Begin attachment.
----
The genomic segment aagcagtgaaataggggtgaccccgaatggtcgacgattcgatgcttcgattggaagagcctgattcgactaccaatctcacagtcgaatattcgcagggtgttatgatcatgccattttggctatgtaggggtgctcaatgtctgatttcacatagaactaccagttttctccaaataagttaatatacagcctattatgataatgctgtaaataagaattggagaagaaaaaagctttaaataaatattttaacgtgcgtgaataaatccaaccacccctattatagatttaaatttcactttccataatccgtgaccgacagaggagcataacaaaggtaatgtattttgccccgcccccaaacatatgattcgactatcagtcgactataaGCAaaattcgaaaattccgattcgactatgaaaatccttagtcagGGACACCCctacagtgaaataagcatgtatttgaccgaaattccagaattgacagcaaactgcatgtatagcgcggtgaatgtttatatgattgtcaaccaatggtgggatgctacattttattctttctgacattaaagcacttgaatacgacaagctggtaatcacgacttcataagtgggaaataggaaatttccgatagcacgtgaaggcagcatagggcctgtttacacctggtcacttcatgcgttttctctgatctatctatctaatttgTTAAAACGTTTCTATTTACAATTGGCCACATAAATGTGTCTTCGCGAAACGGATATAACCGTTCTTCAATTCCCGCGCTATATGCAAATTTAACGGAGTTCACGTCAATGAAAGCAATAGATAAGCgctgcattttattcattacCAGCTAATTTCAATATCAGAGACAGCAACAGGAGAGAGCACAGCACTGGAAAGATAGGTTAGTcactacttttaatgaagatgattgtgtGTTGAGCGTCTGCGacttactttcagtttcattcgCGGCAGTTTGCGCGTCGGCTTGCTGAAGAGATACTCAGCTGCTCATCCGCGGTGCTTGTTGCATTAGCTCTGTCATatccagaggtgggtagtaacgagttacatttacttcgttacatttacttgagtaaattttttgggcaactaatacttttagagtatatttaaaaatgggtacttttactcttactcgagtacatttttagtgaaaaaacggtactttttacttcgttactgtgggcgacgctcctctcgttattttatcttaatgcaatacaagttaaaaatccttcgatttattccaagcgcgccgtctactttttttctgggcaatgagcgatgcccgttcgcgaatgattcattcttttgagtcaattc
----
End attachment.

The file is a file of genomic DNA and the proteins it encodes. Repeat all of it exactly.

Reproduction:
The genomic segment aagcagtgaaataggggtgaccccgaatggtcgacgattcgatgcttcgattggaagagcctgattcgactaccaatctcacagtcgaatattcgcagggtgttatgatcatgccattttggctatgtaggggtgctcaatgtctgatttcacatagaactaccagttttctccaaataagttaatatacagcctattatgataatgctgtaaataagaattggagaagaaaaaagctttaaataaatattttaacgtgcgtgaataaatccaaccacccctattatagatttaaatttcactttccataatccgtgaccgacagaggagcataacaaaggtaatgtattttgccccgcccccaaacatatgattcgactatcagtcgactataaGCAaaattcgaaaattccgattcgactatgaaaatccttagtcagGGACACCCctacagtgaaataagcatgtatttgaccgaaattccagaattgacagcaaactgcatgtatagcgcggtgaatgtttatatgattgtcaaccaatggtgggatgctacattttattctttctgacattaaagcacttgaatacgacaagctggtaatcacgacttcataagtgggaaataggaaatttccgatagcacgtgaaggcagcatagggcctgtttacacctggtcacttcatgcgttttctctgatctatctatctaatttgTTAAAACGTTTCTATTTACAATTGGCCACATAAATGTGTCTTCGCGAAACGGATATAACCGTTCTTCAATTCCCGCGCTATATGCAAATTTAACGGAGTTCACGTCAATGAAAGCAATAGATAAGCgctgcattttattcattacCAGCTAATTTCAATATCAGAGACAGCAACAGGAGAGAGCACAGCACTGGAAAGATAGGTTAGTcactacttttaatgaagatgattgtgtGTTGAGCGTCTGCGacttactttcagtttcattcgCGGCAGTTTGCGCGTCGGCTTGCTGAAGAGATACTCAGCTGCTCATCCGCGGTGCTTGTTGCATTAGCTCTGTCATatccagaggtgggtagtaacgagttacatttacttcgttacatttacttgagtaaattttttgggcaactaatacttttagagtatatttaaaaatgggtacttttactcttactcgagtacatttttagtgaaaaaacggtactttttacttcgttactgtgggcgacgctcctctcgttattttatcttaatgcaatacaagttaaaaatccttcgatttattccaagcgcgccgtctactttttttctgggcaatgagcgatgcccgttcgcgaatgattcattcttttgagtcaattc